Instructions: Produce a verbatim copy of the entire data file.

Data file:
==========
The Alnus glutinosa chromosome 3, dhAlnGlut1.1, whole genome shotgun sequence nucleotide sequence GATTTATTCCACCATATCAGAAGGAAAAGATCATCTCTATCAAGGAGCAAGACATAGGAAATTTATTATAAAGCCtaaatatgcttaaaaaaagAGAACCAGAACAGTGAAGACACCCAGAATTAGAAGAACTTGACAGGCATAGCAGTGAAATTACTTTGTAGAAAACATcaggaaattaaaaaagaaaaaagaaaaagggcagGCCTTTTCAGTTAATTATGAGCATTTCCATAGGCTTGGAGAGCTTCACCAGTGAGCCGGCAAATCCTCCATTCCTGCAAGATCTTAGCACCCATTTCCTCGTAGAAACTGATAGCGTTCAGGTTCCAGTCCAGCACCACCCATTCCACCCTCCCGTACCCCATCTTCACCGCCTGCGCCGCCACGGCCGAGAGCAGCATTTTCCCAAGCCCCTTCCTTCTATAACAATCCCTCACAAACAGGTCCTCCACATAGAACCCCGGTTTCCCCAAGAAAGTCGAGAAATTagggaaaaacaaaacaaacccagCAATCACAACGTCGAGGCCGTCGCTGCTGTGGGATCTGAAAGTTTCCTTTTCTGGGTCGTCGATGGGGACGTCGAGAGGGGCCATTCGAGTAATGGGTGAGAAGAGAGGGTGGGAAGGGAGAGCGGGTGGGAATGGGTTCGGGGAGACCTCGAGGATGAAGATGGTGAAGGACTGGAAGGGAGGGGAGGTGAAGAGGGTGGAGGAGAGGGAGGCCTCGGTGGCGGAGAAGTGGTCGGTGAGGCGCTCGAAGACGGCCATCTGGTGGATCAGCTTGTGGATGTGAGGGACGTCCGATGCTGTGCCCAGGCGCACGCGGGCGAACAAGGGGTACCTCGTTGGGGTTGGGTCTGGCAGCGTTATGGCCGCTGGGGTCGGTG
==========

The Alnus glutinosa chromosome 3, dhAlnGlut1.1, whole genome shotgun sequence nucleotide sequence GATTTATTCCACCATATCAGAAGGAAAAGATCATCTCTATCAAGGAGCAAGACATAGGAAATTTATTATAAAGCCtaaatatgcttaaaaaaagAGAACCAGAACAGTGAAGACACCCAGAATTAGAAGAACTTGACAGGCATAGCAGTGAAATTACTTTGTAGAAAACATcaggaaattaaaaaagaaaaaagaaaaagggcagGCCTTTTCAGTTAATTATGAGCATTTCCATAGGCTTGGAGAGCTTCACCAGTGAGCCGGCAAATCCTCCATTCCTGCAAGATCTTAGCACCCATTTCCTCGTAGAAACTGATAGCGTTCAGGTTCCAGTCCAGCACCACCCATTCCACCCTCCCGTACCCCATCTTCACCGCCTGCGCCGCCACGGCCGAGAGCAGCATTTTCCCAAGCCCCTTCCTTCTATAACAATCCCTCACAAACAGGTCCTCCACATAGAACCCCGGTTTCCCCAAGAAAGTCGAGAAATTagggaaaaacaaaacaaacccagCAATCACAACGTCGAGGCCGTCGCTGCTGTGGGATCTGAAAGTTTCCTTTTCTGGGTCGTCGATGGGGACGTCGAGAGGGGCCATTCGAGTAATGGGTGAGAAGAGAGGGTGGGAAGGGAGAGCGGGTGGGAATGGGTTCGGGGAGACCTCGAGGATGAAGATGGTGAAGGACTGGAAGGGAGGGGAGGTGAAGAGGGTGGAGGAGAGGGAGGCCTCGGTGGCGGAGAAGTGGTCGGTGAGGCGCTCGAAGACGGCCATCTGGTGGATCAGCTTGTGGATGTGAGGGACGTCCGATGCTGTGCCCAGGCGCACGCGGGCGAACAAGGGGTACCTCGTTGGGGTTGGGTCTGGCAGCGTTATGGCCGCTGGGGTCGGTG